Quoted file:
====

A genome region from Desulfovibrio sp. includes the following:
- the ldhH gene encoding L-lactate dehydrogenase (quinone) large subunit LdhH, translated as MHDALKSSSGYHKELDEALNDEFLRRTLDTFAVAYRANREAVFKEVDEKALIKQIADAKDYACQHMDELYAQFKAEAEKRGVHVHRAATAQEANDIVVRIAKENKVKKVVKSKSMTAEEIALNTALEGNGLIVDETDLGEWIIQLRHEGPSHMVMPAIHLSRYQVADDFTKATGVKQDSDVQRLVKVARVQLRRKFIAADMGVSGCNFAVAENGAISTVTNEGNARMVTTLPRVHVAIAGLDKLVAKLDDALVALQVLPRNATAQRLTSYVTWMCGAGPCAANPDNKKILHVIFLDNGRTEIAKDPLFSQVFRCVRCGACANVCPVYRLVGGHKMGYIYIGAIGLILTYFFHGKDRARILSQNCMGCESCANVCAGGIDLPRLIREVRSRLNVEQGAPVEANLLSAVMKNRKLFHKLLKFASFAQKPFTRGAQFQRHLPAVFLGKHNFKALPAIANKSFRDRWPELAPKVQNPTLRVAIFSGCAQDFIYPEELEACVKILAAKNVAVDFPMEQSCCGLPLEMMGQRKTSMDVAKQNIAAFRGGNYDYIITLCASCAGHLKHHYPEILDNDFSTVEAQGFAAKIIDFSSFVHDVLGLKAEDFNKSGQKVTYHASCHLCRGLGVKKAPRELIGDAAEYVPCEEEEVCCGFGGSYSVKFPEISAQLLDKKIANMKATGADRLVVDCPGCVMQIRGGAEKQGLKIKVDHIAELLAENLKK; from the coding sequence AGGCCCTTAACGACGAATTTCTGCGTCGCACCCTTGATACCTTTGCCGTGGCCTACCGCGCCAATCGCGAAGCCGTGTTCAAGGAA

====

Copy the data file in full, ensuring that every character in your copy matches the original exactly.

A genome region from Desulfovibrio sp. includes the following:
- the ldhH gene encoding L-lactate dehydrogenase (quinone) large subunit LdhH, translated as MHDALKSSSGYHKELDEALNDEFLRRTLDTFAVAYRANREAVFKEVDEKALIKQIADAKDYACQHMDELYAQFKAEAEKRGVHVHRAATAQEANDIVVRIAKENKVKKVVKSKSMTAEEIALNTALEGNGLIVDETDLGEWIIQLRHEGPSHMVMPAIHLSRYQVADDFTKATGVKQDSDVQRLVKVARVQLRRKFIAADMGVSGCNFAVAENGAISTVTNEGNARMVTTLPRVHVAIAGLDKLVAKLDDALVALQVLPRNATAQRLTSYVTWMCGAGPCAANPDNKKILHVIFLDNGRTEIAKDPLFSQVFRCVRCGACANVCPVYRLVGGHKMGYIYIGAIGLILTYFFHGKDRARILSQNCMGCESCANVCAGGIDLPRLIREVRSRLNVEQGAPVEANLLSAVMKNRKLFHKLLKFASFAQKPFTRGAQFQRHLPAVFLGKHNFKALPAIANKSFRDRWPELAPKVQNPTLRVAIFSGCAQDFIYPEELEACVKILAAKNVAVDFPMEQSCCGLPLEMMGQRKTSMDVAKQNIAAFRGGNYDYIITLCASCAGHLKHHYPEILDNDFSTVEAQGFAAKIIDFSSFVHDVLGLKAEDFNKSGQKVTYHASCHLCRGLGVKKAPRELIGDAAEYVPCEEEEVCCGFGGSYSVKFPEISAQLLDKKIANMKATGADRLVVDCPGCVMQIRGGAEKQGLKIKVDHIAELLAENLKK; from the coding sequence AGGCCCTTAACGACGAATTTCTGCGTCGCACCCTTGATACCTTTGCCGTGGCCTACCGCGCCAATCGCGAAGCCGTGTTCAAGGAA